Topics 
Related Posts 

Breaking Boundaries to Solve Global Development Problems

While global funding structures tend to be siloed – focused on specific issues or target countries – we know that social entrepreneurs are best-in-class at breaking down silos. Go »

We Are the 2015 Fellows

Individually, our ideas and commitment can change lives and communities. But what happens when we go all in together? Go »

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24.07.2015 When what was new becomes old

Alliance Magazine published my article,  From the Edge to the Middle, a few months ago and has now made it available for free to everyone.

Enjoy.

24.07.2015 B Corp Amavida Runs Across Congo in Support of Gender Equality

(3BL Media and Just Means) - Seven days, seven marathons. The Run Across Congo has created huge awareness for gender equality in the Eastern Democratic Republic of Congo. Women runners from around the U.S. gathered together along the shores of Lake Kivu to partner with and encourage female farmers. Run Across Congo was organized by On the Ground, a nonprofit committed to supporting sustainable community development in farming regions across the world. Awareness and funds raised from Run Across Congo will create programs to increase access to knowledge, land, income and health care that enables Congolese women to run their own businesses. It will also support Lemera Hospital, a hub for women who are the victims of sexual aggression.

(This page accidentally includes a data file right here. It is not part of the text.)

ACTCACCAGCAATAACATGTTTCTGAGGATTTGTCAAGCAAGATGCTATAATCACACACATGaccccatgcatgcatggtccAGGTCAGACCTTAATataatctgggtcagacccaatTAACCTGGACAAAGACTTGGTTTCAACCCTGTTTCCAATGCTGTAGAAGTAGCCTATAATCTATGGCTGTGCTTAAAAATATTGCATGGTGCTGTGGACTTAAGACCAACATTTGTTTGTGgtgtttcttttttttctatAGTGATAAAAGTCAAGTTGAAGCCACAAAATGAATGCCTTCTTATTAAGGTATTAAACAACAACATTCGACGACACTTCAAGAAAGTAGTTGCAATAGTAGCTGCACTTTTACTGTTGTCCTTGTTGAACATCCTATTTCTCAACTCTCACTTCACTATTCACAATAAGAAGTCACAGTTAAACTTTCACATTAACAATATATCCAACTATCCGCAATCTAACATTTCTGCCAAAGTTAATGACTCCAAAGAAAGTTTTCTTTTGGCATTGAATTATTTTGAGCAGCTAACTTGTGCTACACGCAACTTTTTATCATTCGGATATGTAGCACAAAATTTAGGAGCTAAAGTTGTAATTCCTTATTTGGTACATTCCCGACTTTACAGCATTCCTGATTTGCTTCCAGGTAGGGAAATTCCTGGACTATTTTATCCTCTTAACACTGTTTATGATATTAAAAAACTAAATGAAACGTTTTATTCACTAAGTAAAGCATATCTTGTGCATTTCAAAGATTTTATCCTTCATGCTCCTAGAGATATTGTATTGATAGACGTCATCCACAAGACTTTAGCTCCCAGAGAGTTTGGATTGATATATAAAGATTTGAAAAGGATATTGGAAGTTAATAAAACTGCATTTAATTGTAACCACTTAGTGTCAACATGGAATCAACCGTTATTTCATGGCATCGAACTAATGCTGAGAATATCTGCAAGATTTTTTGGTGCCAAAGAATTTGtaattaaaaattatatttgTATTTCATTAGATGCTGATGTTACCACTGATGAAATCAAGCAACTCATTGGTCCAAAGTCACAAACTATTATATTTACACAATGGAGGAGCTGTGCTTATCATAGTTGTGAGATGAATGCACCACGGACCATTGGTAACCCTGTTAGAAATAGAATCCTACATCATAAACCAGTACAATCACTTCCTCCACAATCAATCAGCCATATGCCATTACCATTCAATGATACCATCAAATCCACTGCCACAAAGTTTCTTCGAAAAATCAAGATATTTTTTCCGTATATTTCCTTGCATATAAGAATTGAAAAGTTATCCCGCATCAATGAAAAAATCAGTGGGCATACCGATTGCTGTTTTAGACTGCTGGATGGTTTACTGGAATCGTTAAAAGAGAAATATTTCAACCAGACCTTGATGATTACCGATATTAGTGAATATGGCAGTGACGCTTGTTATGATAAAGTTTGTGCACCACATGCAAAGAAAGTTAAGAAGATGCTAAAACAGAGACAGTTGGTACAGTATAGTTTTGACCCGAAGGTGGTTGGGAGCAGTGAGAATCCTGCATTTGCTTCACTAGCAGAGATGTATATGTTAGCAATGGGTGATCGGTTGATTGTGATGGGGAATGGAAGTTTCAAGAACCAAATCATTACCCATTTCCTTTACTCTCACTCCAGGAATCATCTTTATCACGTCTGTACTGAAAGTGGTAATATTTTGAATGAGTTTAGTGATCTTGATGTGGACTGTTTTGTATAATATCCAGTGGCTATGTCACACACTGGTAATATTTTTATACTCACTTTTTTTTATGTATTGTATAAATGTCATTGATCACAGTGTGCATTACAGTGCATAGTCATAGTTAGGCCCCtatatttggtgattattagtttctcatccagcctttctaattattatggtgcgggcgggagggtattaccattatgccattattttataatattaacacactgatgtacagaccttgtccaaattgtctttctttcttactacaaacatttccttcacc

Amavida Coffee & Tea, one of the founding B Corps in Florida, supported the effort by sending their Director of Public Relations, Marketing and Outreach, Casey Tindell-Trejo, as a marathoner. Tindell-Trejo says the gender equality was very evident.

“We ran through many towns where women were hunched over, carrying 150 pounds of wood on their backs while the men sat around drinking beer. Women are treated like workhorses,” says Tindell-Trejo.

Though the men operate and administer the fair trade cooperatives, Congolese women are responsible for working in the fields.  They often have children on their backs as they pick the coffee cherries. Women are also responsible for raising the children, cleaning and cooking. And, their voices are silenced.

“Any time we spoke to a woman, a man would come up behind her and whisper in her ear. But the room would get quiet any time a man spoke,” says Tindell-Trejo.

Through their direct trade relationship with coffee cooperatives in the DRC, Amavida helps to fund a gender equality, education program called the Gender Action Learning System. Tindell-Trejo says there was a very noticeable difference in the interactions between men and women who participated in this program.